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Worms – are they really that important?

The most important workers of the soil are worms, scientific research has shown that a realistic population of earthworms in the soil has a positive effect on plant growth with an increase in crop production of 10% to 25%  compared to soils with no worms, not to mention the positive effect that they have on the plants ability to fight disease and bug attack.

During the growing season, particularly in vegetable gardens, the worms will have been badly disturbed even damaged by the practice of digging over the plot, soils are becoming more and more depleted in worms to the point we sometimes struggle to find any, if this is the case in your garden then it is important to replace them.

As we head into autumn/winter and the busy harvesting period begins to slow we start to think about preparing the veg and flower beds for next year, adding organic matter such as compost, old manure etc is usually high on the list, this is an ideal time to also add those important worms, over the next few months they are the ones that will be working hard to break down and incorporate this organic matter into the soil and whilst they are doing this they are creating a network of tunnels allowing oxygen and moisture deep into the soil, as the worms feed, what goes in must come out, the wonderful casts often referred to as “Black Gold” and with good reason,  they are jam packed with beneficial (to the plants) micro organisms – bacteria, fungii and a host of other benefits, this is worms working hard to prepare your plot!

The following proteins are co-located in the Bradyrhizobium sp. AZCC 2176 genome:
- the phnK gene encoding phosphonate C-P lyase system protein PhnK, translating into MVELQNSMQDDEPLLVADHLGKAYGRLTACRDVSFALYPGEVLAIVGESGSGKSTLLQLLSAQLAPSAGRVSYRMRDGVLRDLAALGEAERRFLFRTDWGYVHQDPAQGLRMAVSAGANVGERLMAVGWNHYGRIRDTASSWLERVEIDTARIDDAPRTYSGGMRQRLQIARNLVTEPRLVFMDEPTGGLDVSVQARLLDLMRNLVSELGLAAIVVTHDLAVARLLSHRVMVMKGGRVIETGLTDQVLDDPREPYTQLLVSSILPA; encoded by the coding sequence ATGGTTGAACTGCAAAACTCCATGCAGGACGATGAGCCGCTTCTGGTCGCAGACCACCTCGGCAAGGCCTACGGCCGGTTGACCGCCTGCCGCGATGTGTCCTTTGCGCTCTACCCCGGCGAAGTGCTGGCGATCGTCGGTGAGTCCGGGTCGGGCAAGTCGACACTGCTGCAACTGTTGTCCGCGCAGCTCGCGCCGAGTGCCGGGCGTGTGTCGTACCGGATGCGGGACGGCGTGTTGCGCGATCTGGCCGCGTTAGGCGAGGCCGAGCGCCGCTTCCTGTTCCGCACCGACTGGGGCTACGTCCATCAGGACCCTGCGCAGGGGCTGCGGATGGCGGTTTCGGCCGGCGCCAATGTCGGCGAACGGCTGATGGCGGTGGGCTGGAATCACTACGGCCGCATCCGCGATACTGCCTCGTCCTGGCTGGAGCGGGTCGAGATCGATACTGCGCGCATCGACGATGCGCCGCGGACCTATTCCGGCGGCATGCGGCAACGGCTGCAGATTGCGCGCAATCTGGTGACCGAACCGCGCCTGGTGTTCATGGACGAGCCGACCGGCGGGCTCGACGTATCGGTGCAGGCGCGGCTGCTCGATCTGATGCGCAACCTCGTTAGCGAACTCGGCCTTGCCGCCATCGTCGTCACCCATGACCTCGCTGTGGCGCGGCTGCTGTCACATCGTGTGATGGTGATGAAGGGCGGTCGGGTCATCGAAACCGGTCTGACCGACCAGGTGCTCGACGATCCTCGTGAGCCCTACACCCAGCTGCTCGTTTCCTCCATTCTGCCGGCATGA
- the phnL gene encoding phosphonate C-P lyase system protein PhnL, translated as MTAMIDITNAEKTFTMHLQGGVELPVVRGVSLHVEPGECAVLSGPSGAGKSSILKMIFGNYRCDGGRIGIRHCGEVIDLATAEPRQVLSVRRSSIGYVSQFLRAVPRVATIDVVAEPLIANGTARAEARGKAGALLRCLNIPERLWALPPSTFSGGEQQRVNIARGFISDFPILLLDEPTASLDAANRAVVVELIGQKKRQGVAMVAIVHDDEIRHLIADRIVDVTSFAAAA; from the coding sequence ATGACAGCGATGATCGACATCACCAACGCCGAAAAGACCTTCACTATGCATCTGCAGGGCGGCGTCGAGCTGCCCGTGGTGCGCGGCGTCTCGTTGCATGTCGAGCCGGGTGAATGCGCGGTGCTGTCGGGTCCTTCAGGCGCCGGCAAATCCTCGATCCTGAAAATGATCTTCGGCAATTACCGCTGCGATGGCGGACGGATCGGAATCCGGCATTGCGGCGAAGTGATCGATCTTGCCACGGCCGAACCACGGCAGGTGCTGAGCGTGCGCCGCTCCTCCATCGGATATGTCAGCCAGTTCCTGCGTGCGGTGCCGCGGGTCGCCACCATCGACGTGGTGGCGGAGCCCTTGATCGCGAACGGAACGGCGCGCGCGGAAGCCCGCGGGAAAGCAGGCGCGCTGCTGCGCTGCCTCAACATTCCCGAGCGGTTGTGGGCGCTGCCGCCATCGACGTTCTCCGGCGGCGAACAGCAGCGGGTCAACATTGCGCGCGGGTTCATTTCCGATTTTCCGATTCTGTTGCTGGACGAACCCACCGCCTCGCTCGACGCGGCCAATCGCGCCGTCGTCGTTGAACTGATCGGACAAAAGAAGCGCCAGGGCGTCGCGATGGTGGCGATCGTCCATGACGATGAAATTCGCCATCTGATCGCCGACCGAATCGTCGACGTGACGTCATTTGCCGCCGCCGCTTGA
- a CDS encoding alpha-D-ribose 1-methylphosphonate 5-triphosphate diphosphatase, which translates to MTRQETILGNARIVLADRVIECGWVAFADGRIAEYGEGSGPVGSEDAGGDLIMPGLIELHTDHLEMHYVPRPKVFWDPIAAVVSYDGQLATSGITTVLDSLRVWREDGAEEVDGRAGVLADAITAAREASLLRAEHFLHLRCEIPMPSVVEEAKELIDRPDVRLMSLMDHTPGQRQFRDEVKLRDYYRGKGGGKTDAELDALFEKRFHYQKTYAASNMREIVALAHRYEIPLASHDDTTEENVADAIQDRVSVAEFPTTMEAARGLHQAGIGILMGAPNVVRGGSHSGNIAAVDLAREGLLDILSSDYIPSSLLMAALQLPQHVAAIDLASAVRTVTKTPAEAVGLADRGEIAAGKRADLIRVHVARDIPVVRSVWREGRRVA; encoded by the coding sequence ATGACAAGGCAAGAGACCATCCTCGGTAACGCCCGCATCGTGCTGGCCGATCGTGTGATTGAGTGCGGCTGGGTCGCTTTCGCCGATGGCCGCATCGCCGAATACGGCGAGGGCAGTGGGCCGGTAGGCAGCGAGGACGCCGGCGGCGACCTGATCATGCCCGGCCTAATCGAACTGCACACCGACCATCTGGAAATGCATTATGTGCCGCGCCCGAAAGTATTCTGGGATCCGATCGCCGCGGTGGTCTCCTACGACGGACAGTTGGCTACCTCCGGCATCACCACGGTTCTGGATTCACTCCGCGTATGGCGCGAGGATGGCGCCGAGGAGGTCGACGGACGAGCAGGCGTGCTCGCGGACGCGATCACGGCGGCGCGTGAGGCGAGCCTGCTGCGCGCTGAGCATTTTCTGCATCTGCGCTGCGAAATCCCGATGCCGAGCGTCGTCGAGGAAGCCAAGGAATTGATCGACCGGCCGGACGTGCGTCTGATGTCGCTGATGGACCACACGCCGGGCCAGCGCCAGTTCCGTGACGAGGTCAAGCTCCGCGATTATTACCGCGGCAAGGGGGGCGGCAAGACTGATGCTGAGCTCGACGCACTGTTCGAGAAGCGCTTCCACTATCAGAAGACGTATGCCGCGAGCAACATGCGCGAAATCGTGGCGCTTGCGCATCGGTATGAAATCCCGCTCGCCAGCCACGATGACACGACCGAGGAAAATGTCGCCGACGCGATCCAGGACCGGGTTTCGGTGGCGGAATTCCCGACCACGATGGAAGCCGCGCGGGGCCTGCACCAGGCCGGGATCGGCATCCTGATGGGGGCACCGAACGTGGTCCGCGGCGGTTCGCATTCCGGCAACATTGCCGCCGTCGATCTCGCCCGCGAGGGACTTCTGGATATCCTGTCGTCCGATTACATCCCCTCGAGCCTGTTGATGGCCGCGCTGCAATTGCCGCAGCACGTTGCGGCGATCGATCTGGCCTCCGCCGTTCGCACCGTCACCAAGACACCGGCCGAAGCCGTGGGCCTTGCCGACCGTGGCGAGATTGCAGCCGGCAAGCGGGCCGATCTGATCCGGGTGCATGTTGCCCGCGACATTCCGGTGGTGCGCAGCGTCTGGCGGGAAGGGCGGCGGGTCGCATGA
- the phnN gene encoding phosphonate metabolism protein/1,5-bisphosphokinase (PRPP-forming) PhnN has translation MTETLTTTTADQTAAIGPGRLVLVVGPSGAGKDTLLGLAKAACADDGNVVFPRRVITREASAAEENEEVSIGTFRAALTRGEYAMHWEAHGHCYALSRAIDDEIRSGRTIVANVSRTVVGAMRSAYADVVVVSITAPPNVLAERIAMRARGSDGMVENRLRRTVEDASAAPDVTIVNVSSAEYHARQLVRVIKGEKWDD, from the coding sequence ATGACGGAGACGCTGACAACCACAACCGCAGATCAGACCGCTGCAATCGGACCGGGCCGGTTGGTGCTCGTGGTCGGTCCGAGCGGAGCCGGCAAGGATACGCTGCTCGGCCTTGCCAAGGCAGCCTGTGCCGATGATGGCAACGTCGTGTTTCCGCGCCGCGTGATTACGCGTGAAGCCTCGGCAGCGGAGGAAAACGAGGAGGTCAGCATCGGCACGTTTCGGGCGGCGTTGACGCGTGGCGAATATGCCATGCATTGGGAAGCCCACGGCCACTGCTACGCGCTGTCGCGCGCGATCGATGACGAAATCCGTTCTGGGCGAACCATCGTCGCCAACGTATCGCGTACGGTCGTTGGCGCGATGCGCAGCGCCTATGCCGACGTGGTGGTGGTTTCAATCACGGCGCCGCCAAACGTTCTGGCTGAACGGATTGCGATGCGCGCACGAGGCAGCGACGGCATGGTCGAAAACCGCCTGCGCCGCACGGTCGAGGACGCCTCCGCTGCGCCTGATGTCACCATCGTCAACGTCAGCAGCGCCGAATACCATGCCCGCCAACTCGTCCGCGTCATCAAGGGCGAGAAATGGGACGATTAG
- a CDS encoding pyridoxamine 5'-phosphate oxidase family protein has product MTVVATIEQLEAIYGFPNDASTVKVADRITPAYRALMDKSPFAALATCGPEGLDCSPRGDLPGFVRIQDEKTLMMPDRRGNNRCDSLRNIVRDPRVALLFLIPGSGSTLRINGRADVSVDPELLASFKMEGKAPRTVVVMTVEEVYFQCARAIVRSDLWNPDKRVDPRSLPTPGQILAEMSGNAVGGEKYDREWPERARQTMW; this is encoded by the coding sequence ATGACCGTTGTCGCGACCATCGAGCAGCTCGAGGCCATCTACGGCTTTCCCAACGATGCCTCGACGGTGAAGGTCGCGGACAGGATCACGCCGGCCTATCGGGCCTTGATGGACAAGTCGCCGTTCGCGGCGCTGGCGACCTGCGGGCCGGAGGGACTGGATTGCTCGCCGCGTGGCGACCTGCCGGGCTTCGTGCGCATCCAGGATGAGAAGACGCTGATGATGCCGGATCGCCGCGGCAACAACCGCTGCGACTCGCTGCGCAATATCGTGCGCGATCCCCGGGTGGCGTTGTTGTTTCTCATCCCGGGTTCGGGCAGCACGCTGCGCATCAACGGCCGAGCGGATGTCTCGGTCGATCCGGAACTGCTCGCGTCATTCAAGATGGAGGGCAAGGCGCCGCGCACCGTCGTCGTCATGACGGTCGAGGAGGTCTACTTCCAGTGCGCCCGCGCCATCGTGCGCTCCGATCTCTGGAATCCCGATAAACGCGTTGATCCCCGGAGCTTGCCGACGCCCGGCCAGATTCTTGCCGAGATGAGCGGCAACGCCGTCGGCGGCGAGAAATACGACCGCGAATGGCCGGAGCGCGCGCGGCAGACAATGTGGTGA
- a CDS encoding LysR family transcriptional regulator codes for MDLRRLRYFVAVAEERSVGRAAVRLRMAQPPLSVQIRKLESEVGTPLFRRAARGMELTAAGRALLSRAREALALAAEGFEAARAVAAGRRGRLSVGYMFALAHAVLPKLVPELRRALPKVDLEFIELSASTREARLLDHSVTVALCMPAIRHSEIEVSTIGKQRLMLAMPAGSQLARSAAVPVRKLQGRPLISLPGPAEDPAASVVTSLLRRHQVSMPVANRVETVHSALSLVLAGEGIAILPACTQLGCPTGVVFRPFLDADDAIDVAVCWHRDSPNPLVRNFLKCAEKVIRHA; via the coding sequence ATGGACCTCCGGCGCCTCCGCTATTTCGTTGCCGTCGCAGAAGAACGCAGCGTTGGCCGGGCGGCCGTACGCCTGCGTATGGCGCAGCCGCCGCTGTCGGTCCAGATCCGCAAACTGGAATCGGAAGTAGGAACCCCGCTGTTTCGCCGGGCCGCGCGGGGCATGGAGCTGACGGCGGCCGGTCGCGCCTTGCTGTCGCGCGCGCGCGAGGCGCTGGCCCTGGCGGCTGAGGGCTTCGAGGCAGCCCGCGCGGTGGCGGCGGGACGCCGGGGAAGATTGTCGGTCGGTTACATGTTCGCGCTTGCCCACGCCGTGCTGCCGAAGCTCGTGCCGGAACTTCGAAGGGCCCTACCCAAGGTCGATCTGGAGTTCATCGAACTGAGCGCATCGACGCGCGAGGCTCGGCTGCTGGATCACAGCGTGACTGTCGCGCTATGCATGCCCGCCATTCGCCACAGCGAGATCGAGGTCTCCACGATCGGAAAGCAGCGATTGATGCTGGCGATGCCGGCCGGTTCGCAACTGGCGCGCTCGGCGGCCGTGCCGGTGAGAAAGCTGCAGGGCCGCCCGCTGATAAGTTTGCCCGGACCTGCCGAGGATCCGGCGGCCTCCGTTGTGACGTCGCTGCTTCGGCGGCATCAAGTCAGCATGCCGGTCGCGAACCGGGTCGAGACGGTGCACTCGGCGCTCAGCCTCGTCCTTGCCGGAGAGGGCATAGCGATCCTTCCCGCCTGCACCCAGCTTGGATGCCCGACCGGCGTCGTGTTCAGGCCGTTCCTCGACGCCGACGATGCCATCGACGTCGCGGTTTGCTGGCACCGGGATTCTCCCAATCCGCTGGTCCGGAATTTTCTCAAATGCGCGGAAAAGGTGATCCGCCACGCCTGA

I was thus led to conclude that all the vegetable mould over the whole country has passed many times through, and will again pass many times through, the intestinal canals of worms. Hence the term “animal mould” would be in some respects more than that commonly used of “vegetable mould” “

Charles Darwin.

That is why worms are so important they make the soil (vegetable mould)!